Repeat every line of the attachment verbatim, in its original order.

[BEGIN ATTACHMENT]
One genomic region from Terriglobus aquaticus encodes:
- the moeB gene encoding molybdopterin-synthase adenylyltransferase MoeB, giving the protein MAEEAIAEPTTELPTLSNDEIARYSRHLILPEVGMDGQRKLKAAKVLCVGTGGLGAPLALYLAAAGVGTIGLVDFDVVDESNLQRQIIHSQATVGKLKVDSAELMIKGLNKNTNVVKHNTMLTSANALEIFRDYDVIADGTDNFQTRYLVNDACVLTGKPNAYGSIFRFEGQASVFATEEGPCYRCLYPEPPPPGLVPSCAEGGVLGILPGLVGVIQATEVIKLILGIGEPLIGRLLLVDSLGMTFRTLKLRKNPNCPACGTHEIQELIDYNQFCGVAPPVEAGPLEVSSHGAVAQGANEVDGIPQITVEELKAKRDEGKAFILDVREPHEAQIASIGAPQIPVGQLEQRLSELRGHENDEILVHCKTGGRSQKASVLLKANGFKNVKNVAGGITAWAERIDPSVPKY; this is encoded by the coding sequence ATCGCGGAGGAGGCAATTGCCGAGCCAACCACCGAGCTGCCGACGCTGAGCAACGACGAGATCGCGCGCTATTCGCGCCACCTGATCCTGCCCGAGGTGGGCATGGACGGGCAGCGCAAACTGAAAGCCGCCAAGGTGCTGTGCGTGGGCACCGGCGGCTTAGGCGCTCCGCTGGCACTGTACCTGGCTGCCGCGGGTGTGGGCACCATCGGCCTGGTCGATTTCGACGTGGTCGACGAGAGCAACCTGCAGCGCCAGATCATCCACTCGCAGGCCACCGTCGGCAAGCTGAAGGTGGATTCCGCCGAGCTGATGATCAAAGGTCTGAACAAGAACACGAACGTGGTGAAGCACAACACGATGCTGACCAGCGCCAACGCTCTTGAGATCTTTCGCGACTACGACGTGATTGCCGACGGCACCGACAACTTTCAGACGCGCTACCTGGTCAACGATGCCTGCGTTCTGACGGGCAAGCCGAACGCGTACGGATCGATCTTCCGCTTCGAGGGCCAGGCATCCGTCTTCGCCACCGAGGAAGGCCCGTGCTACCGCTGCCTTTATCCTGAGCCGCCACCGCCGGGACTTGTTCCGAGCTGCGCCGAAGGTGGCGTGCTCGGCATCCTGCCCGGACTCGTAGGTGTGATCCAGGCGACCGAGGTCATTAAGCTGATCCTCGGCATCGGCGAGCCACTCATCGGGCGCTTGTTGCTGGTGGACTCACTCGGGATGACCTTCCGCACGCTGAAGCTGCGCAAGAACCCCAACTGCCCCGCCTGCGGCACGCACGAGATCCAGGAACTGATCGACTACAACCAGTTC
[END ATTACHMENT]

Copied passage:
One genomic region from Terriglobus aquaticus encodes:
- the moeB gene encoding molybdopterin-synthase adenylyltransferase MoeB, giving the protein MAEEAIAEPTTELPTLSNDEIARYSRHLILPEVGMDGQRKLKAAKVLCVGTGGLGAPLALYLAAAGVGTIGLVDFDVVDESNLQRQIIHSQATVGKLKVDSAELMIKGLNKNTNVVKHNTMLTSANALEIFRDYDVIADGTDNFQTRYLVNDACVLTGKPNAYGSIFRFEGQASVFATEEGPCYRCLYPEPPPPGLVPSCAEGGVLGILPGLVGVIQATEVIKLILGIGEPLIGRLLLVDSLGMTFRTLKLRKNPNCPACGTHEIQELIDYNQFCGVAPPVEAGPLEVSSHGAVAQGANEVDGIPQITVEELKAKRDEGKAFILDVREPHEAQIASIGAPQIPVGQLEQRLSELRGHENDEILVHCKTGGRSQKASVLLKANGFKNVKNVAGGITAWAERIDPSVPKY; this is encoded by the coding sequence ATCGCGGAGGAGGCAATTGCCGAGCCAACCACCGAGCTGCCGACGCTGAGCAACGACGAGATCGCGCGCTATTCGCGCCACCTGATCCTGCCCGAGGTGGGCATGGACGGGCAGCGCAAACTGAAAGCCGCCAAGGTGCTGTGCGTGGGCACCGGCGGCTTAGGCGCTCCGCTGGCACTGTACCTGGCTGCCGCGGGTGTGGGCACCATCGGCCTGGTCGATTTCGACGTGGTCGACGAGAGCAACCTGCAGCGCCAGATCATCCACTCGCAGGCCACCGTCGGCAAGCTGAAGGTGGATTCCGCCGAGCTGATGATCAAAGGTCTGAACAAGAACACGAACGTGGTGAAGCACAACACGATGCTGACCAGCGCCAACGCTCTTGAGATCTTTCGCGACTACGACGTGATTGCCGACGGCACCGACAACTTTCAGACGCGCTACCTGGTCAACGATGCCTGCGTTCTGACGGGCAAGCCGAACGCGTACGGATCGATCTTCCGCTTCGAGGGCCAGGCATCCGTCTTCGCCACCGAGGAAGGCCCGTGCTACCGCTGCCTTTATCCTGAGCCGCCACCGCCGGGACTTGTTCCGAGCTGCGCCGAAGGTGGCGTGCTCGGCATCCTGCCCGGACTCGTAGGTGTGATCCAGGCGACCGAGGTCATTAAGCTGATCCTCGGCATCGGCGAGCCACTCATCGGGCGCTTGTTGCTGGTGGACTCACTCGGGATGACCTTCCGCACGCTGAAGCTGCGCAAGAACCCCAACTGCCCCGCCTGCGGCACGCACGAGATCCAGGAACTGATCGACTACAACCAGTTC